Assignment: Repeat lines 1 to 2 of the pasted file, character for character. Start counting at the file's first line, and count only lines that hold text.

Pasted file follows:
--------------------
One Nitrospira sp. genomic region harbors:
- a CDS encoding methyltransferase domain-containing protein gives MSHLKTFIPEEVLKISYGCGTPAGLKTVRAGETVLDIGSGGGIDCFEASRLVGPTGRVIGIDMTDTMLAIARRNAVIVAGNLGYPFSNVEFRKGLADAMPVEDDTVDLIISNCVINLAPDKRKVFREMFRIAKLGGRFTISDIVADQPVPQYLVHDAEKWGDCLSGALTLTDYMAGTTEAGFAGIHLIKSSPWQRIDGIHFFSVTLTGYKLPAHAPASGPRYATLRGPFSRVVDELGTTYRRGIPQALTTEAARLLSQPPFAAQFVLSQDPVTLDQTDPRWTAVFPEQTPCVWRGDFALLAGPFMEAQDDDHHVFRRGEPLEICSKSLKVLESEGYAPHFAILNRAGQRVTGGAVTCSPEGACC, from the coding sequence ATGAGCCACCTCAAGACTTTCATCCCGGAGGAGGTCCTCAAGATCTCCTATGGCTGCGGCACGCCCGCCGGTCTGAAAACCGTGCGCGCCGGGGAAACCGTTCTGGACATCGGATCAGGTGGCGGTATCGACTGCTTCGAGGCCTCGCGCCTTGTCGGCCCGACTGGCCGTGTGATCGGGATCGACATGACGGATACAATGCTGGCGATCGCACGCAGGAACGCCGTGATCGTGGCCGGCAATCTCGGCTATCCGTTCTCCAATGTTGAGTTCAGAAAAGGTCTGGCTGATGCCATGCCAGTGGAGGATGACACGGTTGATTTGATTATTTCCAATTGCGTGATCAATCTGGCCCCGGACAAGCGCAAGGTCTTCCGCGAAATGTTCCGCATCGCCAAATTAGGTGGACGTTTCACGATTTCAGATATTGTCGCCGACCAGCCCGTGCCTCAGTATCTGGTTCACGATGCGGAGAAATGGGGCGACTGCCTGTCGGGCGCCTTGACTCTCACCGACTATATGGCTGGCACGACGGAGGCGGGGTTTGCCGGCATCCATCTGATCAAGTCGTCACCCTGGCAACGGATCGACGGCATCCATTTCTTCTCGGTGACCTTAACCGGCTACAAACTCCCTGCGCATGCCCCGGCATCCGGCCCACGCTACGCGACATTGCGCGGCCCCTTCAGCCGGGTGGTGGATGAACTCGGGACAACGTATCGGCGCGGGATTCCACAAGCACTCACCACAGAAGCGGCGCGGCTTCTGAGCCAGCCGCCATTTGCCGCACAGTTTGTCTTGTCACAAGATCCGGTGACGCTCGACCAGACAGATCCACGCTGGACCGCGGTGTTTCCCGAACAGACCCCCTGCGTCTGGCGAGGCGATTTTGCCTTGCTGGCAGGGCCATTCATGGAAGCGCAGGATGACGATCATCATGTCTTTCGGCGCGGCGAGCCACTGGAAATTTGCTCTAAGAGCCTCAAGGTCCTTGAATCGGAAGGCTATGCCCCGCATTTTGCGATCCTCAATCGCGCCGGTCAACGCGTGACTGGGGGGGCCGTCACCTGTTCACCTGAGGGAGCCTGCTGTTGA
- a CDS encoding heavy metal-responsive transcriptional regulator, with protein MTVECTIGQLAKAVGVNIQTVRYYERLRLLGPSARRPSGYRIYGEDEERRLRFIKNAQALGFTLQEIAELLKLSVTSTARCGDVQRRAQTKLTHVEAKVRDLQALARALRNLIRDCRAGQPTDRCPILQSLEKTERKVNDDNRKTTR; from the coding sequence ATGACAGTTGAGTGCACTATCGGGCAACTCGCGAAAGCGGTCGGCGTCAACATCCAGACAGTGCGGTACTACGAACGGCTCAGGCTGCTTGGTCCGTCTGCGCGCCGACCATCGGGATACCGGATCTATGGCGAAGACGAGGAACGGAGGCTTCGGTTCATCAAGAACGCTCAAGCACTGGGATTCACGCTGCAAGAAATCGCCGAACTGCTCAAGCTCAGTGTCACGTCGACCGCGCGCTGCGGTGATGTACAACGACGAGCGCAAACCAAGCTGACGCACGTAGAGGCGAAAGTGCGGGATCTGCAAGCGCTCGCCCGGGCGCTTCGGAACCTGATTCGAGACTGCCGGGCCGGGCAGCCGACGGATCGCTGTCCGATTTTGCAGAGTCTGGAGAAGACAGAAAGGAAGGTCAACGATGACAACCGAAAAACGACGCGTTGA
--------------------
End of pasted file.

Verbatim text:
One Nitrospira sp. genomic region harbors:
- a CDS encoding methyltransferase domain-containing protein gives MSHLKTFIPEEVLKISYGCGTPAGLKTVRAGETVLDIGSGGGIDCFEASRLVGPTGRVIGIDMTDTMLAIARRNAVIVAGNLGYPFSNVEFRKGLADAMPVEDDTVDLIISNCVINLAPDKRKVFREMFRIAKLGGRFTISDIVADQPVPQYLVHDAEKWGDCLSGALTLTDYMAGTTEAGFAGIHLIKSSPWQRIDGIHFFSVTLTGYKLPAHAPASGPRYATLRGPFSRVVDELGTTYRRGIPQALTTEAARLLSQPPFAAQFVLSQDPVTLDQTDPRWTAVFPEQTPCVWRGDFALLAGPFMEAQDDDHHVFRRGEPLEICSKSLKVLESEGYAPHFAILNRAGQRVTGGAVTCSPEGACC, from the coding sequence ATGAGCCACCTCAAGACTTTCATCCCGGAGGAGGTCCTCAAGATCTCCTATGGCTGCGGCACGCCCGCCGGTCTGAAAACCGTGCGCGCCGGGGAAACCGTTCTGGACATCGGATCAGGTGGCGGTATCGACTGCTTCGAGGCCTCGCGCCTTGTCGGCCCGACTGGCCGTGTGATCGGGATCGACATGACGGATACAATGCTGGCGATCGCACGCAGGAACGCCGTGATCGTGGCCGGCAATCTCGGCTATCCGTTCTCCAATGTTGAGTTCAGAAAAGGTCTGGCTGATGCCATGCCAGTGGAGGATGACACGGTTGATTTGATTATTTCCAATTGCGTGATCAATCTGGCCCCGGACAAGCGCAAGGTCTTCCGCGAAATGTTCCGCATCGCCAAATTAGGTGGACGTTTCACGATTTCAGATATTGTCGCCGACCAGCCCGTGCCTCAGTATCTGGTTCACGATGCGGAGAAATGGGGCGACTGCCTGTCGGGCGCCTTGACTCTCACCGACTATATGGCTGGCACGACGGAGGCGGGGTTTGCCGGCATCCATCTGATCAAGTCGTCACCCTGGCAACGGATCGACGGCATCCATTTCTTCTCGGTGACCTTAACCGGCTACAAACTCCCTGCGCATGCCCCGGCATCCGGCCCACGCTACGCGACATTGCGCGGCCCCTTCAGCCGGGTGGTGGATGAACTCGGGACAACGTATCGGCGCGGGATTCCACAAGCACTCACCACAGAAGCGGCGCGGCTTCTGAGCCAGCCGCCATTTGCCGCACAGTTTGTCTTGTCACAAGATCCGGTGACGCTCGACCAGACAGATCCACGCTGGACCGCGGTGTTTCCCGAACAGACCCCCTGCGTCTGGCGAGGCGATTTTGCCTTGCTGGCAGGGCCATTCATGGAAGCGCAGGATGACGATCATCATGTCTTTCGGCGCGGCGAGCCACTGGAAATTTGCTCTAAGAGCCTCAAGGTCCTTGAATCGGAAGGCTATGCCCCGCATTTTGCGATCCTCAATCGCGCCGGTCAACGCGTGACTGGGGGGGCCGTCACCTGTTCACCTGAGGGAGCCTGCTGTTGA